To Manage CAD, Understand Project Deadlines

12 Feb, 2014 By: Robert Green

Align your CAD management tasks to support project deadlines for less stress and smoother project completions.

When I speak with groups of CAD managers I always hear about deadline pressure, and the tone of the conversation is usually one of high frustration. I hear comments such as, "I've got too many things to do" and "Don't they understand how much I'm working?" over and over during these venting sessions. As frustrating as it may be to deal with deadlines, the fact of the matter is that without deadlines, projects would never be completed — and none of us would get a paycheck!

In this edition of the CAD Manager's Newsletter, we'll start a discussion about how to manage deadlines more effectively, and even how to use them to help gain control of your workload. Interested? Here goes.

First, Know the End State

Whether you're attempting to control a project, or just the CAD tasks associated with that project, you must first understand the desired result. In a CAD/building information modeling (BIM) world, the end state of a project might look something like this:

Deadline: June 16, 2014
Work product: Final construction documents delivered to Warsaw Unified School District for Neil Armstrong Elementary School.

At this point you have a date and a rough task description, but you must flesh out the details of the end deliverables. There will be data to gather, and you'll need a strategy for getting the CAD/BIM work done to support the end state. So, where do you go to get all this information, and how will you know what technical issues to plan for?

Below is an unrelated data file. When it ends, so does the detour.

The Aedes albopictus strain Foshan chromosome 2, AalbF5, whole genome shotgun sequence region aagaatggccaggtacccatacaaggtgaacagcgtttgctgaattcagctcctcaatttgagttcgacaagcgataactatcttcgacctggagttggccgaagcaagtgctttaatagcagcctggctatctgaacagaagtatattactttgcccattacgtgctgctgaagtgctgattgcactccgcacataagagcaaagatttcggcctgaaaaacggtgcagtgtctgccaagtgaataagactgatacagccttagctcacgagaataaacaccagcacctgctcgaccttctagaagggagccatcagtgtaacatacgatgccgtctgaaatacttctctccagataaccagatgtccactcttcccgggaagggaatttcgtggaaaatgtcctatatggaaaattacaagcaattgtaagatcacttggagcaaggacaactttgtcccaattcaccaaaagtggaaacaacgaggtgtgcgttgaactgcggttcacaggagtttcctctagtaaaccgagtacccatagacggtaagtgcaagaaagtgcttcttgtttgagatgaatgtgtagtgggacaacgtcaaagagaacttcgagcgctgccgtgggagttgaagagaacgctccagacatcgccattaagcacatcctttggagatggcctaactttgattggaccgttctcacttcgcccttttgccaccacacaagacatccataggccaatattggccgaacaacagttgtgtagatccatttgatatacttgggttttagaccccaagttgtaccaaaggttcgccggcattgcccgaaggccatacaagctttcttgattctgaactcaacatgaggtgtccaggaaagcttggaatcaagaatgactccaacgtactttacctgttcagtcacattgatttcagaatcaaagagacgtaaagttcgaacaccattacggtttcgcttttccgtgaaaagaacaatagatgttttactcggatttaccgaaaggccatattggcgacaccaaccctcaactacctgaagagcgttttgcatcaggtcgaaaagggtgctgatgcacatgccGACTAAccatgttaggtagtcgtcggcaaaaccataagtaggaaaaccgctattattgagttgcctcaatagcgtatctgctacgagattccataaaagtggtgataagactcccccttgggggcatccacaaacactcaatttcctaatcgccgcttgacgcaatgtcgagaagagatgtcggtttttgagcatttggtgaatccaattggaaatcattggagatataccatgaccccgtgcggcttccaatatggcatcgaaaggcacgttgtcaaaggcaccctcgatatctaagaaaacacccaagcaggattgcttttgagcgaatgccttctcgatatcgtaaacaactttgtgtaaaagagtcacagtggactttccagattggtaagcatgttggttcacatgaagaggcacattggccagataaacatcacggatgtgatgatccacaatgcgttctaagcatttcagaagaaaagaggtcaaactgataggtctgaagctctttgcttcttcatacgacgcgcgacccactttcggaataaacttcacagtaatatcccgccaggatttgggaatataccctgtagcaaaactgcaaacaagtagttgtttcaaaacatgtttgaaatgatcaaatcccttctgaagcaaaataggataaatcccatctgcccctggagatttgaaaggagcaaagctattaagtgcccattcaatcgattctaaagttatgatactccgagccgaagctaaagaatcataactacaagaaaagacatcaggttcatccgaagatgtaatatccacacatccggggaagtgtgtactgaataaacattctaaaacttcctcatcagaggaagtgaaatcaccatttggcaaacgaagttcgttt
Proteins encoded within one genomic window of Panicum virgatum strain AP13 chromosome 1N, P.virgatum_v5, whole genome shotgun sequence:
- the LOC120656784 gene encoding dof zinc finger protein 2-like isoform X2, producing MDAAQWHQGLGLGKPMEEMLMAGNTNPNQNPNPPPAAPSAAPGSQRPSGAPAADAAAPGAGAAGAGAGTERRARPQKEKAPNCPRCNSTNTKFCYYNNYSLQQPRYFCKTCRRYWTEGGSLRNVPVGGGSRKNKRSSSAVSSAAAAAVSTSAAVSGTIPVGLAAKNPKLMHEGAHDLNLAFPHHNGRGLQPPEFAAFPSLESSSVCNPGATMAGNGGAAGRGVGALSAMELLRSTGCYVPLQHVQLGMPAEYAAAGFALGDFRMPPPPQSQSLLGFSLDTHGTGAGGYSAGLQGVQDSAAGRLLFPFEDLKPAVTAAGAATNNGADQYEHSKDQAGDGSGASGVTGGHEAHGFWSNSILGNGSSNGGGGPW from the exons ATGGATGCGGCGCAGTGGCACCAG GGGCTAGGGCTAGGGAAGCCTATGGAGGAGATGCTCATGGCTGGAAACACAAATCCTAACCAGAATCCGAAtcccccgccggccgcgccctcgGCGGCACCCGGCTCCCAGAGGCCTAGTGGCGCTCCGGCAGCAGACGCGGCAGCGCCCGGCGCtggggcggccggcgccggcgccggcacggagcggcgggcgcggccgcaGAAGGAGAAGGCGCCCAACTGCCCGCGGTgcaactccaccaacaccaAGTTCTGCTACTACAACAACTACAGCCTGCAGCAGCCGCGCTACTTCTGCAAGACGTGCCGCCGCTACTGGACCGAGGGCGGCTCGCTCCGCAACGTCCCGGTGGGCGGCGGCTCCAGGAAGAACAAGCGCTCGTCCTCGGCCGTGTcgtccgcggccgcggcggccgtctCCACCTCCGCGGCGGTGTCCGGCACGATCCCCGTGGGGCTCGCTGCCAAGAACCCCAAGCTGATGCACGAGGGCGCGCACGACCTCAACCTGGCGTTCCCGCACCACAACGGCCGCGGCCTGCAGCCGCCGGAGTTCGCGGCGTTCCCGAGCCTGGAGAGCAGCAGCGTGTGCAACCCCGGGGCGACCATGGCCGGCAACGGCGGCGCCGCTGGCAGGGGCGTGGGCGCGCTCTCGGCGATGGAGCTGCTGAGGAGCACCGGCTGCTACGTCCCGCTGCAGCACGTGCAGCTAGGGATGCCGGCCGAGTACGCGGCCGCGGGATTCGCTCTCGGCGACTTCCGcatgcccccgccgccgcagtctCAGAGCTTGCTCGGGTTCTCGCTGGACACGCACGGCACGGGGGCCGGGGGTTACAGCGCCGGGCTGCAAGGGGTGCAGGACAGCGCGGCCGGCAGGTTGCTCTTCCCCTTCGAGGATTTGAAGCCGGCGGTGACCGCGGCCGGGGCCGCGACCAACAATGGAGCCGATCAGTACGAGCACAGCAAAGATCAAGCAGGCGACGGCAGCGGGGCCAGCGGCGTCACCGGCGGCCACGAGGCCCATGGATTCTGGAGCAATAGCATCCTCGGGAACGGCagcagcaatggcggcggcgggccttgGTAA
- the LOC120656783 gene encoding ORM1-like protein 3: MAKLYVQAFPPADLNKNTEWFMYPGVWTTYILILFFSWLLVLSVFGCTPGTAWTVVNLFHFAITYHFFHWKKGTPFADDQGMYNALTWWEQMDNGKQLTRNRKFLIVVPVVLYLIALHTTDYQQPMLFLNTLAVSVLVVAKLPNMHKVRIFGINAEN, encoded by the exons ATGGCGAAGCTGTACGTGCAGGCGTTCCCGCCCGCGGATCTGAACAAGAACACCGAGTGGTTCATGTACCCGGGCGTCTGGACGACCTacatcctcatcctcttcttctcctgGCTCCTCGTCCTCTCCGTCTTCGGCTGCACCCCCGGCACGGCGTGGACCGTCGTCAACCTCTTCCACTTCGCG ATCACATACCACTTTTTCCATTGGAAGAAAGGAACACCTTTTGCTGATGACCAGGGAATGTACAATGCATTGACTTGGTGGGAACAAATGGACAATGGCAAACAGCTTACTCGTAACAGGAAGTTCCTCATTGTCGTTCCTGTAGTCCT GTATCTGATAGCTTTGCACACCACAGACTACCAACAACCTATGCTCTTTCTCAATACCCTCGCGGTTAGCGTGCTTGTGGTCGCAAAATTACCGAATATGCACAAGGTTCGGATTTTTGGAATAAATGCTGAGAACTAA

Know Your Inputs

Project managers and key power users within project work teams usually know all the dates and technical issues that you need to be aware of. However, they're busy people, and you can't count on them to automatically tell you everything; you'll have to draw the information out of them. Here are the types of questions to ask in order to zero in on key pieces of information:

  • Will you need help with key tasks such as creating project standards, training for project users, plotting, etc?
  • Will you need any new hardware, software, or configurations to meet the technical requirements of the project?
  • Are there any partial deadlines that must be met as the project progresses?
  • Will there be any data translations required at project turnover?

As you collect this information, insist on getting timeframes for each task. For example, if an architect tells you, "We'll need to create new material libraries to accurately render our custom-dyed rough concrete finishes around the school's main entrance," you should respond with, "Who has the information we'll need to create the materials, and when will these initial renderings be required?"

In all cases, your goal is to find the technical source you'll need to support the effort, and a deadline associated with the task.

The Completion Backward Principle

As you collect more and more information on technical problems and project milestone deadlines, the magnitude of the task will begin to become clear. Here is where a methodology for getting it all done becomes key. The more project deadlines I've worked through, the more I've found that creating a timeline that flows backward from the final date — or "Completion Backward Principle," to use the title of an album by the Tubes — helps me to plan.

Here's a step-by-step plan to get you started: